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I have to find a Fermat witness to compositeness of $n=21$.

I found this

The Fermat compositeness test is a primality test based on the observation that by Fermat’s little theorem if $b^{n-1} \not\equiv 1 \pmod n$ and $b \not\equiv 0 \pmod n$ then $n$ is composite. The Fermat compositeness test consists of checking whether $b^{n-1} \equiv 1 \pmod n$ for a handful of values of $b$. If a $b$ with $b^{n-1} \not\equiv 1 \pmod{n}$ is found, then $n$ is composite.

A value of $b$ for which $b^{n-1} \not\equiv 1 \pmod{n}$ is called a witness to $n$’s compositeness. If $b^{n-1} \equiv 1 \pmod n$ then $n$ is said to be pseudoprime base $b$.

  • $b=2$: $2^{20} \mod{21} \equiv 4 \mod{21}$

So $2$ is a witness to 21's compositness.

Is this correct?

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    $\begingroup$ That's right. Perhaps you are expected to give some detail about the claim that $2^{20}\equiv 4\pmod{21}$. $\endgroup$ – André Nicolas Apr 28 '15 at 23:57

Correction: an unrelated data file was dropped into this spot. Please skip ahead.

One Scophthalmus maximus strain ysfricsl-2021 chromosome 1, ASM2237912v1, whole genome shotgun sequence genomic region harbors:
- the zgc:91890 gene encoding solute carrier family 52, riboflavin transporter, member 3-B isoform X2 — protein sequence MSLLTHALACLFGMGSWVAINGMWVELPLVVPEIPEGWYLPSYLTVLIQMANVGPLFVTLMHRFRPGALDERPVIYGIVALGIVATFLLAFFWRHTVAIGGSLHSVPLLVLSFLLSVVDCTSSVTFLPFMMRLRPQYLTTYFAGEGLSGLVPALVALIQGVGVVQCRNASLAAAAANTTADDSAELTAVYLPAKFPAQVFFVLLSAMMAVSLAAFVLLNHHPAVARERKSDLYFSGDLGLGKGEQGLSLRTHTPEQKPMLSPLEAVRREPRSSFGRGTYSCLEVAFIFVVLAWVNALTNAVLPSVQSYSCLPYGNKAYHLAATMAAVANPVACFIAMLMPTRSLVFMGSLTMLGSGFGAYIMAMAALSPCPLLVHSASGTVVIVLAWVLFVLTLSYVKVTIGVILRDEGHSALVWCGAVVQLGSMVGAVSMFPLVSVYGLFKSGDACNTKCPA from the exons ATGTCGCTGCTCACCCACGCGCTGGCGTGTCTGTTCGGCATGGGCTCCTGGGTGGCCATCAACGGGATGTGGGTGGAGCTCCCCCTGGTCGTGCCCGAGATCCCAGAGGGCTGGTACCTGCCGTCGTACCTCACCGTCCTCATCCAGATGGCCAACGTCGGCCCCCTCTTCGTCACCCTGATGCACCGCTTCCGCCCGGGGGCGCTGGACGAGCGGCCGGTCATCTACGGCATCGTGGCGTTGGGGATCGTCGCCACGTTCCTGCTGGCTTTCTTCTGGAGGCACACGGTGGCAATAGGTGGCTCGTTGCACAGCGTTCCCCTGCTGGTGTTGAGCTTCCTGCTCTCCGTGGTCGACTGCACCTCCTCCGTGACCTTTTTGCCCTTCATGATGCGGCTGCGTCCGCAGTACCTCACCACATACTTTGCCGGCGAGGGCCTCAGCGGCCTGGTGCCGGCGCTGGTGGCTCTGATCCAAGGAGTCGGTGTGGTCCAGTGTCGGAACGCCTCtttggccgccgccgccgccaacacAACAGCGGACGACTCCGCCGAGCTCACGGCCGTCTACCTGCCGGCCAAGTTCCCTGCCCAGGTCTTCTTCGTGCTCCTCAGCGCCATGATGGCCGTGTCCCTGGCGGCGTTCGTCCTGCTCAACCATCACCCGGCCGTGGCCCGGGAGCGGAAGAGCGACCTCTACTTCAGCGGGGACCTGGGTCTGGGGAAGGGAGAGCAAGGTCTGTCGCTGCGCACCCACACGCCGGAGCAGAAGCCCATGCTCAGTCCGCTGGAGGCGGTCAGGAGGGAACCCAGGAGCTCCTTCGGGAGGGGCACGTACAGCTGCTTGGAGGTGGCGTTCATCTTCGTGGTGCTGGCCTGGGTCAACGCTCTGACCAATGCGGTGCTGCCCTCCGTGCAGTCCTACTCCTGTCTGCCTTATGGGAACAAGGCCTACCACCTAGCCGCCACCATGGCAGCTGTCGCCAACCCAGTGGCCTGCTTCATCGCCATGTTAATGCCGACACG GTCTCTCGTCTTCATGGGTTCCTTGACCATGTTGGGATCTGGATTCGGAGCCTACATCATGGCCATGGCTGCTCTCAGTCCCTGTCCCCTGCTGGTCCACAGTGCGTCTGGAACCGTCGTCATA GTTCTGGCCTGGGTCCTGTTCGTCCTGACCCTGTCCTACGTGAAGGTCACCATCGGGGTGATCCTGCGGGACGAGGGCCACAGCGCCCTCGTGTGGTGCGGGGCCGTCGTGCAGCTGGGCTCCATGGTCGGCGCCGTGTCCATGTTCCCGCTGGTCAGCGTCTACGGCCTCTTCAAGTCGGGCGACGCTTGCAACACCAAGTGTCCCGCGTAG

• $\begingroup$ @AndréNicolas thanks so much! Do you know if there is a trick how we can find an $a$ and an $i$ such that $a^{2^{I-1}u} \not\equiv \pm 1 \mod{n}$ and $a^{2^iu} \equiv 1 \mod{n}$ given that $n-1=2^tu$ so that we find a Rabin-Miller compositness? $\endgroup$ – user175343 May 3 '15 at 19:42
  • $\begingroup$ I think somewhere in problem solutions for a number theory course, I had stuff about that. Would have to find it. In the meantime, you can look at Pepin's Test, and the Lucas primality test. $\endgroup$ – André Nicolas May 3 '15 at 19:52
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Yes, that's right. It might be nice to note that this is often a very easy test to perform by hand, even if you use to different bases $b$ (which usually means $2$ and $3$).

In this case, $$ 2^{20} \equiv (2^4)^5 \equiv (-5)^5 \equiv (25)^2 (-5) \equiv 16\cdot -5 \equiv (-5)^2 \equiv 25 \equiv 4 \pmod {21}.$$ This is sufficiently simple that you might even be able to do it in your head.

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  • $\begingroup$ thanks so much! Do you know if there is a trick how we can find an $a$ and an $i$ such that $a^{2^{I-1}u} \not\equiv \pm 1 \mod{n}$ and $a^{2^iu} \equiv 1 \mod{n}$ given that $n-1=2^tu$ so that we find a Rabin-Miller compositness? $\endgroup$ – user175343 May 3 '15 at 19:41

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